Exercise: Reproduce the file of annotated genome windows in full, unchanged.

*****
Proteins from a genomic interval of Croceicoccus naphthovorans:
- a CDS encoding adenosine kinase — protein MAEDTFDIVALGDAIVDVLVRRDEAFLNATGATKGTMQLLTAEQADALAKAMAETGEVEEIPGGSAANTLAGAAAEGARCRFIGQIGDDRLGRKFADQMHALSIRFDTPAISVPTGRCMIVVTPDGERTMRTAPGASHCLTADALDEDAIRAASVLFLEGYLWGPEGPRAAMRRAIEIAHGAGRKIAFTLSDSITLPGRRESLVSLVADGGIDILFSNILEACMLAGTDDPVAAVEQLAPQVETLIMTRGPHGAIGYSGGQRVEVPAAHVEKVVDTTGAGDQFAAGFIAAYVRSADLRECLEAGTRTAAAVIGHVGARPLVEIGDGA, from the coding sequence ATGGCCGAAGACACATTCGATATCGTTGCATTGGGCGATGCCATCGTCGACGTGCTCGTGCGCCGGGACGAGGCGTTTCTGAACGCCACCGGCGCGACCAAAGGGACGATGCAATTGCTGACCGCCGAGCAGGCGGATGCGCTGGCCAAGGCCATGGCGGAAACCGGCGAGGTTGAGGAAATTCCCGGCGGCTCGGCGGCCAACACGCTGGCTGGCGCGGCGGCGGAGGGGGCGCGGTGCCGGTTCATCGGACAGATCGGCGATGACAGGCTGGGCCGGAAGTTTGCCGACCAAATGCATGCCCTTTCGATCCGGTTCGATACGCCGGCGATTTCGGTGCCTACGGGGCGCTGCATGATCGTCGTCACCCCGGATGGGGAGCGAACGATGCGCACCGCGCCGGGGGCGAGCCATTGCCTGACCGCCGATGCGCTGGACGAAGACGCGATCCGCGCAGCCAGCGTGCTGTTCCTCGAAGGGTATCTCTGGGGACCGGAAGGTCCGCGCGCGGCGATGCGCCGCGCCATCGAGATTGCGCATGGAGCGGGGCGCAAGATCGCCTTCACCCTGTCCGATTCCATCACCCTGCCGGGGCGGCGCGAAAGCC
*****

Proteins from a genomic interval of Croceicoccus naphthovorans:
- a CDS encoding adenosine kinase — protein MAEDTFDIVALGDAIVDVLVRRDEAFLNATGATKGTMQLLTAEQADALAKAMAETGEVEEIPGGSAANTLAGAAAEGARCRFIGQIGDDRLGRKFADQMHALSIRFDTPAISVPTGRCMIVVTPDGERTMRTAPGASHCLTADALDEDAIRAASVLFLEGYLWGPEGPRAAMRRAIEIAHGAGRKIAFTLSDSITLPGRRESLVSLVADGGIDILFSNILEACMLAGTDDPVAAVEQLAPQVETLIMTRGPHGAIGYSGGQRVEVPAAHVEKVVDTTGAGDQFAAGFIAAYVRSADLRECLEAGTRTAAAVIGHVGARPLVEIGDGA, from the coding sequence ATGGCCGAAGACACATTCGATATCGTTGCATTGGGCGATGCCATCGTCGACGTGCTCGTGCGCCGGGACGAGGCGTTTCTGAACGCCACCGGCGCGACCAAAGGGACGATGCAATTGCTGACCGCCGAGCAGGCGGATGCGCTGGCCAAGGCCATGGCGGAAACCGGCGAGGTTGAGGAAATTCCCGGCGGCTCGGCGGCCAACACGCTGGCTGGCGCGGCGGCGGAGGGGGCGCGGTGCCGGTTCATCGGACAGATCGGCGATGACAGGCTGGGCCGGAAGTTTGCCGACCAAATGCATGCCCTTTCGATCCGGTTCGATACGCCGGCGATTTCGGTGCCTACGGGGCGCTGCATGATCGTCGTCACCCCGGATGGGGAGCGAACGATGCGCACCGCGCCGGGGGCGAGCCATTGCCTGACCGCCGATGCGCTGGACGAAGACGCGATCCGCGCAGCCAGCGTGCTGTTCCTCGAAGGGTATCTCTGGGGACCGGAAGGTCCGCGCGCGGCGATGCGCCGCGCCATCGAGATTGCGCATGGAGCGGGGCGCAAGATCGCCTTCACCCTGTCCGATTCCATCACCCTGCCGGGGCGGCGCGAAAGCC